Released in: 1989

The WizardI remember the entire reason why I wanted a Nintendo NES was because of Fred Savage in The Wizard. Not only is The Wizard a classic 1980′s family movie, but it may be the very reason why Nintendo made it into the mainstream in America.

When Corey Woods (Fred Savage) learns that his younger half brother Jimmy (Luke Edwards) will be placed in an institution, he decides to take matters into his own hands. Corey and Jimmy decide to hitchhike to California, which happens to be one of the only words that Jimmy has said since his twin sister’s tragic death. While hitching, Corey and Jimmy run into a girl named Haley (Jenny Lewis) and together the kids discover Jimmy’s gift…Jimmy is The Wizard. Hustling kids in arcades, the three make their way to Los Angeles to compete in the “Video Armageddon” video game championship for $50,000.

The journey won’t be easy as Jimmy’s mother and step-father hire a bounty hunter to bring him back to safety while Jimmy’s father (Beau Bridges) and older half brother Nick (Christian Slater) decide to try and find the kids first. Jimmy meets his first challenge in Lucas, a gamer who has all 97 NES games and has never been beaten. The Wizard is an adventure for the whole family, and one of my favorite movies when I was growing up.

When looking back on some of my favorite 1980′s movies from my childhood, The Wizard always stood out as one that I couldn’t forget. The film was the reason I begged the rents for a NES, and it was the reason why I subscribed to Nintendo Power. Much of the appeal of The Wizard lies in the nostalgia and camp that makes it one of those classic 1980′s movies. Fred Savage was in his prime and ready to star in another childhood favorite of mine, Little Monsters. If you like video games or if your childhood spanned over the 1980′s I urge you to feel sentimental and pick up a copy of The Wizard.

The DVD is somewhat of a disappointment though, considering that most fans of the movie waited for years to get their hands on an American release. The video transfer was surprisingly solid but a 2.0 audio track really doesn’t cut it. Now it is time to talk about the special features, or the lack there of. The main menu of The Wizard consists of “Play” and “Languages”, which I was disappointed with because I would have loved to seen a “where are they now” type feature. Its not the special features though that make this DVD a catch, it’s the nostalgia and the influence this film had on culture.

The Wizard is a fairly influential movie for a few reasons. The Wizard was one of the first movies to explore commercial advertising opportunities targeted at young audiences within a film. Nintendo has a major role in the film obviously, as the movie is really about video games. Nintendo used this film as a catalyst to publicize the release of Super Mario Brothers 3 and the Powerglove. As some of you may know, Super Mario Bros. 3 became one of the most successful games in history and the Powerglove did not fare so well. This film is a cult classic amongst gamers and has had a petition for a DVD release for quite some time.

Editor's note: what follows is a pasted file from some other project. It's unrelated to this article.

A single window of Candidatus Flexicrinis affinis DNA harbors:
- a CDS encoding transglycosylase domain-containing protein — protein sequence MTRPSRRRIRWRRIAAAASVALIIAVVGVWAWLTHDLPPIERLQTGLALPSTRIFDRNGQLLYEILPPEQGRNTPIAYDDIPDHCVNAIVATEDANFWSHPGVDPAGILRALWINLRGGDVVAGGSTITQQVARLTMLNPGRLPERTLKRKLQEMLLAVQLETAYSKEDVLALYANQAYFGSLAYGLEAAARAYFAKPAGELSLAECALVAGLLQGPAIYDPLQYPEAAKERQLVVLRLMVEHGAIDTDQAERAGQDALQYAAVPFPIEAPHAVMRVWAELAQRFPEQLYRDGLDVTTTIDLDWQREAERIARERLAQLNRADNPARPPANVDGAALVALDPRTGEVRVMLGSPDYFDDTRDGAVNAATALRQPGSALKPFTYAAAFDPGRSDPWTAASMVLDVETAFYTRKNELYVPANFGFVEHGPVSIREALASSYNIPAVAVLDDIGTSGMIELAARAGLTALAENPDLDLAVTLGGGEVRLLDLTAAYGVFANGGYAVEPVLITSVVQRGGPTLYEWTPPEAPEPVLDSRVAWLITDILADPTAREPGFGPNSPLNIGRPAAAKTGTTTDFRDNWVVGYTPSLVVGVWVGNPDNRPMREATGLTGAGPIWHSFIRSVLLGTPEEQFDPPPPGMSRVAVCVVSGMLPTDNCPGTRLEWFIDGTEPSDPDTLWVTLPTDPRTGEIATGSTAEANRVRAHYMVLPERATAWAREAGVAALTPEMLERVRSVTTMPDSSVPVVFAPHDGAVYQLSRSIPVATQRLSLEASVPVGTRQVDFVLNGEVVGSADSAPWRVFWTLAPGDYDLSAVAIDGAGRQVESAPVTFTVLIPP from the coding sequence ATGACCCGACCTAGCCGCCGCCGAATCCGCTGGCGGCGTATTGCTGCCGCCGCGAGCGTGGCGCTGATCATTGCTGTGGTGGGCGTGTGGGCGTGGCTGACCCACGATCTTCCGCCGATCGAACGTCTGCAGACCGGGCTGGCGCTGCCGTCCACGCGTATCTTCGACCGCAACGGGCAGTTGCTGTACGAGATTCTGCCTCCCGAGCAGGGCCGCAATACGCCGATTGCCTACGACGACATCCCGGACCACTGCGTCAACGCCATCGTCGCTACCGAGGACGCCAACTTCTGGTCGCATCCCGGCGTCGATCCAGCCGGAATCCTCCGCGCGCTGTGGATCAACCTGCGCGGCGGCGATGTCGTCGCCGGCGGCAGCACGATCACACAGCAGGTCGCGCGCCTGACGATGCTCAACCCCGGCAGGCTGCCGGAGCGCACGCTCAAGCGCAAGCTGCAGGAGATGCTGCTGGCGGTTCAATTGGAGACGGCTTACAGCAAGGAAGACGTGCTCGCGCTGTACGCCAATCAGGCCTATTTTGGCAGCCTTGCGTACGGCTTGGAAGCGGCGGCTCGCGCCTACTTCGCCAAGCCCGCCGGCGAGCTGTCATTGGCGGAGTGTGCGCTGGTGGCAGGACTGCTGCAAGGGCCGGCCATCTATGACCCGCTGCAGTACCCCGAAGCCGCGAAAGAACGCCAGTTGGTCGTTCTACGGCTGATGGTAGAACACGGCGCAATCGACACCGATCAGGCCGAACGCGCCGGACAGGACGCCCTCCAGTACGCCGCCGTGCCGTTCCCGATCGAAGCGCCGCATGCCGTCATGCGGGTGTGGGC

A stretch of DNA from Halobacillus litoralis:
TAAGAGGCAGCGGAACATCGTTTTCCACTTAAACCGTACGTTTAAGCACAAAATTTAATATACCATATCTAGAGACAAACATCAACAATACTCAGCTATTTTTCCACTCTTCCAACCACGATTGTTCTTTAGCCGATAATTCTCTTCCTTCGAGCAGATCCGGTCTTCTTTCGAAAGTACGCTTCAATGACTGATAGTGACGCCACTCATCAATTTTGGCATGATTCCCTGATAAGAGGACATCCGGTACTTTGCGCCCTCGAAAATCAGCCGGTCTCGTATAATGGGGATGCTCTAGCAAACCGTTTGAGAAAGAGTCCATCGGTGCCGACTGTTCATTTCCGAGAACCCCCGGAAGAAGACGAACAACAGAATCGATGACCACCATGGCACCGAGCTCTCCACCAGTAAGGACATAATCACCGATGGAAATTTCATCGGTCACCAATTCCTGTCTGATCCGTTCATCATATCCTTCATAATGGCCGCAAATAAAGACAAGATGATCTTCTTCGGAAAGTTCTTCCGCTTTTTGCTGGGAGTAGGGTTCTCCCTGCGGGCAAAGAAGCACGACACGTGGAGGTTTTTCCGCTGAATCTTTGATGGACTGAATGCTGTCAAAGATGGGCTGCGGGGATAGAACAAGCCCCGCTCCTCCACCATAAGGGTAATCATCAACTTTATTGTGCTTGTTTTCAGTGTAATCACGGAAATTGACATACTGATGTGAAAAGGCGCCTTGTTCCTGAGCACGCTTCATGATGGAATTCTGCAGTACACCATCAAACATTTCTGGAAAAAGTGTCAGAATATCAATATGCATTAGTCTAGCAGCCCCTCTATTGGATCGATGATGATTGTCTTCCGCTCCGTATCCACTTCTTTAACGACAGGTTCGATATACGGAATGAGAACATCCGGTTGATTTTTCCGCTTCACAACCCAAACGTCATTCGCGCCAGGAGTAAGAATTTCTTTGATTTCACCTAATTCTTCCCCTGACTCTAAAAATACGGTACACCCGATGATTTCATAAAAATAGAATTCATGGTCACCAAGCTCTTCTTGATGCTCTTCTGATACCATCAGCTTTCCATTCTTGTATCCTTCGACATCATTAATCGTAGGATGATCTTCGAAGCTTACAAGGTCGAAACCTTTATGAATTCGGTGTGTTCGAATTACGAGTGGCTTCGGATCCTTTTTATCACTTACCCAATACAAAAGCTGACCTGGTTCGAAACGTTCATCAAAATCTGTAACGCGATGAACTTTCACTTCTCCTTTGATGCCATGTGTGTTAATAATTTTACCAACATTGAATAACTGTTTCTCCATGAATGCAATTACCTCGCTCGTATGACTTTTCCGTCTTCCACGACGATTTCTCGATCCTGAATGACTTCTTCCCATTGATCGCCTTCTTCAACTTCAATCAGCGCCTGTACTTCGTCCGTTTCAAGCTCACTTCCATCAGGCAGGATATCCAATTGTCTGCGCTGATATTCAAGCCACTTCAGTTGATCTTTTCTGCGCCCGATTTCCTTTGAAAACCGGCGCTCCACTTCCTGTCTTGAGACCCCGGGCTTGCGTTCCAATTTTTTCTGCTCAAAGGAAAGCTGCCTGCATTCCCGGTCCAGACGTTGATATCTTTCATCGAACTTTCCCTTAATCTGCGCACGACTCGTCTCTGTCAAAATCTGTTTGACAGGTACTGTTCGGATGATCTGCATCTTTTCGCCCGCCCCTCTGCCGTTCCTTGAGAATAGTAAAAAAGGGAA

Final Grade: C+

The Upside: A trip back in time, when Nintendo owned the population of 17 and under American kids

The Downside: Cheesy dialogue like “I love the Power Glove. It’s so bad” or “Hey, it’s the wizard! I hope you don’t get nervous like last time. We wouldn’t want you to…’wiz’ on someone!”

On the Side: Near the end of the movie, at Video Armageddon, if you look very closely at Lucas’s friends you will see a very young mullet-sporting Tobey Maguire. Go Spidey!


ARTICLE TAGS
Like this article? Join thousands of your fellow movie lovers who subscribe to The Weekly Edition from Film School Rejects. Our best articles, every week, right in your inbox!
  %
%  
Comment Policy: No hate speech allowed. If you must argue, please debate intelligently. Comments containing selected keywords or outbound links will be put into moderation to help prevent spam. Film School Rejects reserves the right to delete comments and ban anyone who doesn't follow the rules. We also reserve the right to modify any curse words in your comments and make you look like an idiot. Thank You!
Some movie websites serve the consumer. Some serve the industry. At Film School Rejects, we serve at the pleasure of the connoisseur. We provide the best reviews, interviews and features to millions of dedicated movie fans who know what they love and love what they know. Because we, like you, simply love the art of the moving picture.
Comic-Con 2014
Summer Box Office Prediction Challenge
Got a Tip? Send it here:
editors@filmschoolrejects.com
Publisher:
Neil Miller
Managing Editor:
Scott Beggs
Associate Editors:
Rob Hunter
Kate Erbland
Christopher Campbell
All Rights Reserved © 2006-2014 Reject Media, LLC | Privacy Policy | Design & Development by Face3